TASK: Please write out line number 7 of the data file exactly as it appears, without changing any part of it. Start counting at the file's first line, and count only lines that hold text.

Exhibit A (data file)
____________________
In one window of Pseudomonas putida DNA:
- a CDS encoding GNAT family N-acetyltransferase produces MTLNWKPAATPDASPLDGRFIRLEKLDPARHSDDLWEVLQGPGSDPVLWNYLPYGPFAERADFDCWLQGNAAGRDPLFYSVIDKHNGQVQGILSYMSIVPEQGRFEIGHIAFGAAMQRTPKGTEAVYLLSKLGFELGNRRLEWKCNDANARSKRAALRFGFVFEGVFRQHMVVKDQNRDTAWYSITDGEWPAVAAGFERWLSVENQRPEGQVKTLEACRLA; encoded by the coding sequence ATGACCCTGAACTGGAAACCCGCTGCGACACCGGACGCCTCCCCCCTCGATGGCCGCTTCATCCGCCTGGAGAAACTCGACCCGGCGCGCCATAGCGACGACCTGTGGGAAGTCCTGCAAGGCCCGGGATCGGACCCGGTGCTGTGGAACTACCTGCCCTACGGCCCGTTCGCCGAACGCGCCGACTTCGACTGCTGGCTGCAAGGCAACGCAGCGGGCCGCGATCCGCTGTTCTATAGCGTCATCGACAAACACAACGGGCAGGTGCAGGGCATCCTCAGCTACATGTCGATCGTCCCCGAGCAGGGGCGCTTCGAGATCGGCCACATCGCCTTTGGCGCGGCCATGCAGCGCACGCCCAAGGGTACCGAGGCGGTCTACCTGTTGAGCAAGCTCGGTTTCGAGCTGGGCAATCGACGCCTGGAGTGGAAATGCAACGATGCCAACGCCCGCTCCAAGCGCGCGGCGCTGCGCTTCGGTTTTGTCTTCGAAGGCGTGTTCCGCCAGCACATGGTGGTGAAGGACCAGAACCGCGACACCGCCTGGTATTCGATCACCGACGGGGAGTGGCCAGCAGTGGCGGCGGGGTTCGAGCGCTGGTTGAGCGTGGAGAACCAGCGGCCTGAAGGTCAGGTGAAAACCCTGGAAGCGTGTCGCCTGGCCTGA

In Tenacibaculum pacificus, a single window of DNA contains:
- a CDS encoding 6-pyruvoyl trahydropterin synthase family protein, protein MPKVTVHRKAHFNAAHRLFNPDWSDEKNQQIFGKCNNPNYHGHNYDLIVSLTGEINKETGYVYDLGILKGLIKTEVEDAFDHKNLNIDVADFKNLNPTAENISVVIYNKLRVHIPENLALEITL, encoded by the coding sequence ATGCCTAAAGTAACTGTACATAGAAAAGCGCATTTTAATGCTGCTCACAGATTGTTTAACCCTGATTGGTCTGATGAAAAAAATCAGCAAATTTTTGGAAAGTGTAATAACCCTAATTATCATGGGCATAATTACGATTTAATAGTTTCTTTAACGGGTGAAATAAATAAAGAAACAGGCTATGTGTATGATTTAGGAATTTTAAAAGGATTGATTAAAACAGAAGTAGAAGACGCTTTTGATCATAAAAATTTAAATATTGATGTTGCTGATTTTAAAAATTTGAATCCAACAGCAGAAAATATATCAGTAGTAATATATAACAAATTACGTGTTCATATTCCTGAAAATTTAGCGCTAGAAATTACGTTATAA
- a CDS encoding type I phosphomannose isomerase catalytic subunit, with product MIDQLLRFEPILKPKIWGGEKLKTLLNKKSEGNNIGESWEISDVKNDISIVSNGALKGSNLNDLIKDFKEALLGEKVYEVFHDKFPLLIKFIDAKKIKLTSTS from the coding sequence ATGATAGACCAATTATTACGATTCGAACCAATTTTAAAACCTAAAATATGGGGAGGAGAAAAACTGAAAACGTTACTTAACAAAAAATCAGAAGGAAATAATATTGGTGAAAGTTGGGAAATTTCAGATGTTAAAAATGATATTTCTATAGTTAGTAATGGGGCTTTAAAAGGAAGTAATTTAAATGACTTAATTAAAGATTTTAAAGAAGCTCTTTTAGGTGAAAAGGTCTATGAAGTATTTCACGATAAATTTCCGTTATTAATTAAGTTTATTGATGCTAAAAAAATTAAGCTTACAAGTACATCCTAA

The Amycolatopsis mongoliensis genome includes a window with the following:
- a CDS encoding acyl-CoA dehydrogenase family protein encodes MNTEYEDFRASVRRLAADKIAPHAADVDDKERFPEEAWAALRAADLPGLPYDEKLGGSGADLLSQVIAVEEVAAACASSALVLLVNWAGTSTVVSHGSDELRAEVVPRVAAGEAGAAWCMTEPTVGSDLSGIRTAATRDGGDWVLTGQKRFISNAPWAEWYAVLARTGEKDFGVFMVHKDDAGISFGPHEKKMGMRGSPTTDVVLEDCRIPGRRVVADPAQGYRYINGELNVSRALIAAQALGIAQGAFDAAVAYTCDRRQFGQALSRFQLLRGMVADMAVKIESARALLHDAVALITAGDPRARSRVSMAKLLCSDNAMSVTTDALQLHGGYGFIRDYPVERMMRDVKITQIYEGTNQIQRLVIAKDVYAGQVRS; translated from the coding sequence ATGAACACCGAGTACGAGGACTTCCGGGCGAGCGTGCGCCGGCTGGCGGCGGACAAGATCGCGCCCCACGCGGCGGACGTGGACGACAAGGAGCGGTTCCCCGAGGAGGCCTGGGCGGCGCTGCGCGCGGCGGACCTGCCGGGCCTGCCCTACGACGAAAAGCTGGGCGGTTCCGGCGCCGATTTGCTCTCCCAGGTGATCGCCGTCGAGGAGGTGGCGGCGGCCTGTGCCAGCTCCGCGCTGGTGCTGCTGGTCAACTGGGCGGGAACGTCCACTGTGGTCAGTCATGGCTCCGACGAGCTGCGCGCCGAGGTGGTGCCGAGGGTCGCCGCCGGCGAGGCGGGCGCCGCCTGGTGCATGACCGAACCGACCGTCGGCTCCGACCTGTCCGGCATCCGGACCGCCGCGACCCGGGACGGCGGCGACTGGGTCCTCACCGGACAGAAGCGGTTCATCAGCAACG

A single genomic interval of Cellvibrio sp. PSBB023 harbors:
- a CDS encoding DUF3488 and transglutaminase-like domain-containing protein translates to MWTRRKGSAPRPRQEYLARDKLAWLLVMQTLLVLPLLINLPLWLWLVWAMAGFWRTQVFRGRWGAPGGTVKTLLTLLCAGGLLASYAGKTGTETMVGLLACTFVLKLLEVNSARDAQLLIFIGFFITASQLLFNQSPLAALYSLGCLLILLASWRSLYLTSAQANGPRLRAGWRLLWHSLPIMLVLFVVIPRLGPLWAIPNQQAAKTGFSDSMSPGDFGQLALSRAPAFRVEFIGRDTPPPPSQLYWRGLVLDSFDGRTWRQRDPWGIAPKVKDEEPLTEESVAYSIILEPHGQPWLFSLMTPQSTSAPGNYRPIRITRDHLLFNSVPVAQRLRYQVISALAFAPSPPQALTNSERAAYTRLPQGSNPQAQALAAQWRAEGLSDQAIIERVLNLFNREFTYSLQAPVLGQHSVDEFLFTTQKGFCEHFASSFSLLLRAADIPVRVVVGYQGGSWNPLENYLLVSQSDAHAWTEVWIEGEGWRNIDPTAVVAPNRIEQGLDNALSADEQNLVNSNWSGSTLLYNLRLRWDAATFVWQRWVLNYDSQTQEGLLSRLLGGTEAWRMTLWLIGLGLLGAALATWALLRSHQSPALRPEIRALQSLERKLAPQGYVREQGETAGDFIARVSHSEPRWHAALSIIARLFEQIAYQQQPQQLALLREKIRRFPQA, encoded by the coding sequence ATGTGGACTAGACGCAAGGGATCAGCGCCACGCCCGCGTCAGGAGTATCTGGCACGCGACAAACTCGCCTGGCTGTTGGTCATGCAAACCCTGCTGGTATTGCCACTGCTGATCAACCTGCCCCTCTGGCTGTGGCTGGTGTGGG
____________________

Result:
- a CDS encoding acyl-CoA dehydrogenase family protein encodes MNTEYEDFRASVRRLAADKIAPHAADVDDKERFPEEAWAALRAADLPGLPYDEKLGGSGADLLSQVIAVEEVAAACASSALVLLVNWAGTSTVVSHGSDELRAEVVPRVAAGEAGAAWCMTEPTVGSDLSGIRTAATRDGGDWVLTGQKRFISNAPWAEWYAVLARTGEKDFGVFMVHKDDAGISFGPHEKKMGMRGSPTTDVVLEDCRIPGRRVVADPAQGYRYINGELNVSRALIAAQALGIAQGAFDAAVAYTCDRRQFGQALSRFQLLRGMVADMAVKIESARALLHDAVALITAGDPRARSRVSMAKLLCSDNAMSVTTDALQLHGGYGFIRDYPVERMMRDVKITQIYEGTNQIQRLVIAKDVYAGQVRS; translated from the coding sequence ATGAACACCGAGTACGAGGACTTCCGGGCGAGCGTGCGCCGGCTGGCGGCGGACAAGATCGCGCCCCACGCGGCGGACGTGGACGACAAGGAGCGGTTCCCCGAGGAGGCCTGGGCGGCGCTGCGCGCGGCGGACCTGCCGGGCCTGCCCTACGACGAAAAGCTGGGCGGTTCCGGCGCCGATTTGCTCTCCCAGGTGATCGCCGTCGAGGAGGTGGCGGCGGCCTGTGCCAGCTCCGCGCTGGTGCTGCTGGTCAACTGGGCGGGAACGTCCACTGTGGTCAGTCATGGCTCCGACGAGCTGCGCGCCGAGGTGGTGCCGAGGGTCGCCGCCGGCGAGGCGGGCGCCGCCTGGTGCATGACCGAACCGACCGTCGGCTCCGACCTGTCCGGCATCCGGACCGCCGCGACCCGGGACGGCGGCGACTGGGTCCTCACCGGACAGAAGCGGTTCATCAGCAACG